Additionally, accountability will bring new performance and utilization risks to providers, as the focus shifts from optimizing business unit performance to optimizing network performance. At the same time, instead of maximizing the profitability of care, organizations will increase the volume of desired bundled episodes while controlling costs.

As providers assess their risk tolerance, they must also strengthen their ability to manage several core processes in an accountable care environment. These core processes include:

Identifying, assessing, stratifying and selecting target populations. It will become imperative for providers to store, access, maintain, derive and update population data and categories (stratification) from multiple sources. Additionally, within target populations, providers will select cohorts for specific programs based on predefined metrics (cost, utilization, outcomes).

Providing care management interventions for individuals and populations. This includes patient-centered management and coordination of care events and activities in multiple care settings by one or more providers (e.g., identifying care gaps and situations requiring additional interventions, as well as managing care transitions). The aim is to manage the most complex patients through the health care system, taking their preferences and overall situation into consideration. In addition, managing the overall health of a select population (diabetics, elderly, well, etc.) will require proactive care, communication, education and outreach.

Providing high-quality care across the continuum. While this is an obvious goal for all providers, ACOs must facilitate cross-continuum medical management for active episodes and acute disease processes or for any patient outside of the defined goals of a target population. It also includes fine-tuning coordination among care team members, transition of care planning, targeting venues of care, establishing patient and family engagement initiatives, and monitoring and improving clinical performance.

Managing contracts and financial performance. With new payment models (bundled, shared savings) emerging, proactively understanding patient coverage and financial responsibility will be critical. Financial teams must have a solid handle on estimating reimbursement and associated payment distributions, carrying out predictive modeling for reimbursement contracts, measuring performance against contracts and predicting profitability, as well as integrating with other key processes to share information.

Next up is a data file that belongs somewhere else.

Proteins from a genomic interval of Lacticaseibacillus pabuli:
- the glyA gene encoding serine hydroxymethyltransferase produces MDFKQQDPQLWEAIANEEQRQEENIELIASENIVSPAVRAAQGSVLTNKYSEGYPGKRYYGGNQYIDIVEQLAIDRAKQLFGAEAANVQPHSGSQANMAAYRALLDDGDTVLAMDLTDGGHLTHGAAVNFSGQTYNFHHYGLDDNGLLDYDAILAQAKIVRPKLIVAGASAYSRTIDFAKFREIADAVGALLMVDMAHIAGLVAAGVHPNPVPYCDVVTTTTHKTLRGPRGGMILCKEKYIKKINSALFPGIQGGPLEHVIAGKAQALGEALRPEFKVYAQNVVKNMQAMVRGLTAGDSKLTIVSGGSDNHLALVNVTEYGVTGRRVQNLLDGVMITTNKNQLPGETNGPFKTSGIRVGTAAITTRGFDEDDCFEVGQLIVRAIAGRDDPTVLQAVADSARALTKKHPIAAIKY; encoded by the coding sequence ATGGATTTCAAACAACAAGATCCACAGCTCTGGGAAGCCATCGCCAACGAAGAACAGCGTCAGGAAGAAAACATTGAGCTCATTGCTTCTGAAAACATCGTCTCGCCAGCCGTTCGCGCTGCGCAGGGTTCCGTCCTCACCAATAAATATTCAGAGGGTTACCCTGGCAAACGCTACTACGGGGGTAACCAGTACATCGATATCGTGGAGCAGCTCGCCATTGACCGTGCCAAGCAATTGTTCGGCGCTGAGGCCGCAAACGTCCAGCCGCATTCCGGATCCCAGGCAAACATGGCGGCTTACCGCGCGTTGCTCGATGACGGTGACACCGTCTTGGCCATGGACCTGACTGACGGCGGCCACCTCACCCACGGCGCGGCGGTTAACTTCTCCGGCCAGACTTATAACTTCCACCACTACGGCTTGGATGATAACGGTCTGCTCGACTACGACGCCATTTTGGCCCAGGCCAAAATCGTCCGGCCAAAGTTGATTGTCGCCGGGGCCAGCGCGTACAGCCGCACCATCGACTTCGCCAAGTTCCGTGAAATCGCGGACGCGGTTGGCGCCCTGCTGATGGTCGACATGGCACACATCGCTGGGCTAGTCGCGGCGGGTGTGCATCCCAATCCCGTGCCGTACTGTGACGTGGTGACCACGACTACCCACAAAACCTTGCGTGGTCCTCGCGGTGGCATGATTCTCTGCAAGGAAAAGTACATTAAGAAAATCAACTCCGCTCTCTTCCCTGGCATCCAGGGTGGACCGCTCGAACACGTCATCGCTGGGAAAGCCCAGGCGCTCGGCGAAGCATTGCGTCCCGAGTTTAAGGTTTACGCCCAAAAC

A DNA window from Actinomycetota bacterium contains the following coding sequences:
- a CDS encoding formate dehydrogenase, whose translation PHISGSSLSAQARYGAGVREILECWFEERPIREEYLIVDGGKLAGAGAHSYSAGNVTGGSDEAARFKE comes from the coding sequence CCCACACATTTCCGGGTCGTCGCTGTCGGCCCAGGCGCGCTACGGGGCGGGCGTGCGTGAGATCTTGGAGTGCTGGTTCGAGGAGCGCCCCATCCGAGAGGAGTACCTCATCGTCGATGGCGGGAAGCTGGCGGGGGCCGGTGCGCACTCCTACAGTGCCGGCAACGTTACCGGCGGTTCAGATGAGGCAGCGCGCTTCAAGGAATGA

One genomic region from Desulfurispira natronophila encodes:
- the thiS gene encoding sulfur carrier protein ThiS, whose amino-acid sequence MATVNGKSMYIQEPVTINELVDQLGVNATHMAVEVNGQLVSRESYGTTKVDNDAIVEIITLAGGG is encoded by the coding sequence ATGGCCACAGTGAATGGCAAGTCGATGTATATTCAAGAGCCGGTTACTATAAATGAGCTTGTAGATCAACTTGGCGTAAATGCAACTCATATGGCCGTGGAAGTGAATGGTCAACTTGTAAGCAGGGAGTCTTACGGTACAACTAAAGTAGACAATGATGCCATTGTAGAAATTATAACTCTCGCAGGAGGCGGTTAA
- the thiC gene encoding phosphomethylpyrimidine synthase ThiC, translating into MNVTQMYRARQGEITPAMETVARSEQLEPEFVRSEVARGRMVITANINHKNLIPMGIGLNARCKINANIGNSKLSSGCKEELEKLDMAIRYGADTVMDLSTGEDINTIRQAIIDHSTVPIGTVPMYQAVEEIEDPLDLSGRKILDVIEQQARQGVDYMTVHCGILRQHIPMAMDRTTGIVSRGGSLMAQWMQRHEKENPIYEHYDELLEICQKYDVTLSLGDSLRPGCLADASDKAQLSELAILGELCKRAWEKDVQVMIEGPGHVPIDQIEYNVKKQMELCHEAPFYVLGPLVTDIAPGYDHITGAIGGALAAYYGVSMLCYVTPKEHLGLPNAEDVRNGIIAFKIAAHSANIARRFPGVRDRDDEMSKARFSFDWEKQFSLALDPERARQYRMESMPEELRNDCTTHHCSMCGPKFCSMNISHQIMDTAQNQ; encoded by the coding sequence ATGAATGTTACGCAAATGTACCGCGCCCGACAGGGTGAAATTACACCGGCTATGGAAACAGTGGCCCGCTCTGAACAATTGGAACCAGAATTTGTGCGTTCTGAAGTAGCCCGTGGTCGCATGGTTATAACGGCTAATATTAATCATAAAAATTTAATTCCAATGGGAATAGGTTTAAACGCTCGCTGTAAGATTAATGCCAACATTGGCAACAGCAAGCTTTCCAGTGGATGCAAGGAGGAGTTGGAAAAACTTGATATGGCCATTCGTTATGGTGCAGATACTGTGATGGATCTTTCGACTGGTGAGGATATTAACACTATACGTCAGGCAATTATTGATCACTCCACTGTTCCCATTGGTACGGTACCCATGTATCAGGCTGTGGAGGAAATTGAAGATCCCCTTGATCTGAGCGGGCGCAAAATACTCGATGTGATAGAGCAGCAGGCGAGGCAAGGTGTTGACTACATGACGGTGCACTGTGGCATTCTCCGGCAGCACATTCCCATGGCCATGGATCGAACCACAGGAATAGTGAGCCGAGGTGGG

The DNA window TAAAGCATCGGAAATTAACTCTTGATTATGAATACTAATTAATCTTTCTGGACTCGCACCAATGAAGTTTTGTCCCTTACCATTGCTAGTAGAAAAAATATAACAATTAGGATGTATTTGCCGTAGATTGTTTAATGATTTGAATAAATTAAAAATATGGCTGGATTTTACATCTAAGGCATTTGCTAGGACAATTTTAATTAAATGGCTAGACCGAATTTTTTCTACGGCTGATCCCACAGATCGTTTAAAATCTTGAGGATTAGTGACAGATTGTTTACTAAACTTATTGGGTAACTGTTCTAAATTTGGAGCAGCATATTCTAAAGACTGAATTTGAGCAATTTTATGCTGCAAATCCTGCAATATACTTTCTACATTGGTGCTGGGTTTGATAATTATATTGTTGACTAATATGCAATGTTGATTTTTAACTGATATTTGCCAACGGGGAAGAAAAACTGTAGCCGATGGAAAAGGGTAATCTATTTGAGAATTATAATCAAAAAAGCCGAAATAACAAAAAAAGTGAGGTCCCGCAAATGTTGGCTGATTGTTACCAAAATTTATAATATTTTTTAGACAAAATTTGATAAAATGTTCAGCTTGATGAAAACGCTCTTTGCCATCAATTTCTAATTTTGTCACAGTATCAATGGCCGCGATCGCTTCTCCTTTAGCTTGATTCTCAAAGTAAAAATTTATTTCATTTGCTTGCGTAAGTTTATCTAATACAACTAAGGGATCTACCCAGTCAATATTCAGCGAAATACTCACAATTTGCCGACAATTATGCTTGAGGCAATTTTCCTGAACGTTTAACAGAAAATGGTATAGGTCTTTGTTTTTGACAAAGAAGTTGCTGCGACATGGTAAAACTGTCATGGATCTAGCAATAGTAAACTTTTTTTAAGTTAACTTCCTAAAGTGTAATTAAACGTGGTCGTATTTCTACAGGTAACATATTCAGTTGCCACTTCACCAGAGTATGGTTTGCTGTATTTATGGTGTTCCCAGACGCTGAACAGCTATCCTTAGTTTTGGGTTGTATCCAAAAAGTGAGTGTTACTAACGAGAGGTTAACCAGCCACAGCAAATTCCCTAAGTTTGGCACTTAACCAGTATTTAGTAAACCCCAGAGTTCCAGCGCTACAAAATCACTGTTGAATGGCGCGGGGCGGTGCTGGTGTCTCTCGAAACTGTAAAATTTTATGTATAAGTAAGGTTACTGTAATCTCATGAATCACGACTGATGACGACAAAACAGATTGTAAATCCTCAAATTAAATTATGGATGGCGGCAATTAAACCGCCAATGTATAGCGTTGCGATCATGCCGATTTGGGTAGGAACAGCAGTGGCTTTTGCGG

Monitoring, predicting and improving performance. With payment so tightly linked to quality and outcomes, tracking and measuring system performance in key areas become paramount in an accountable care environment. Under value-based purchasing programs, there will be real ramifications for poor care and rewards for improved care. Providers can work with their quality and clinical staff to adapt processes accordingly. In a value-based purchasing model, even low-performing areas can qualify for high payments if they demonstrate year-over-year improvement.

Across the risk spectrum, these accountable care processes will require a range of IT components and capabilities, some of which will introduce new competencies for many providers.

IT Building Blocks to Support Accountable Care

Several application systems will be essential for responding effectively to accountable care and new payment models. In addition to an electronic health record that spans the continuum of care, the following six key technologies will enable the core accountable care processes:

1. A revenue cycle and contracts management application that evolves to span the continuum of care. One could argue that the revenue cycle system forms the foundation of a provider's response to accountable care and payment reform. As the reimbursement environment becomes more complex, revenue cycle systems must evolve to support payments based on quality and performance, requiring new capabilities such as: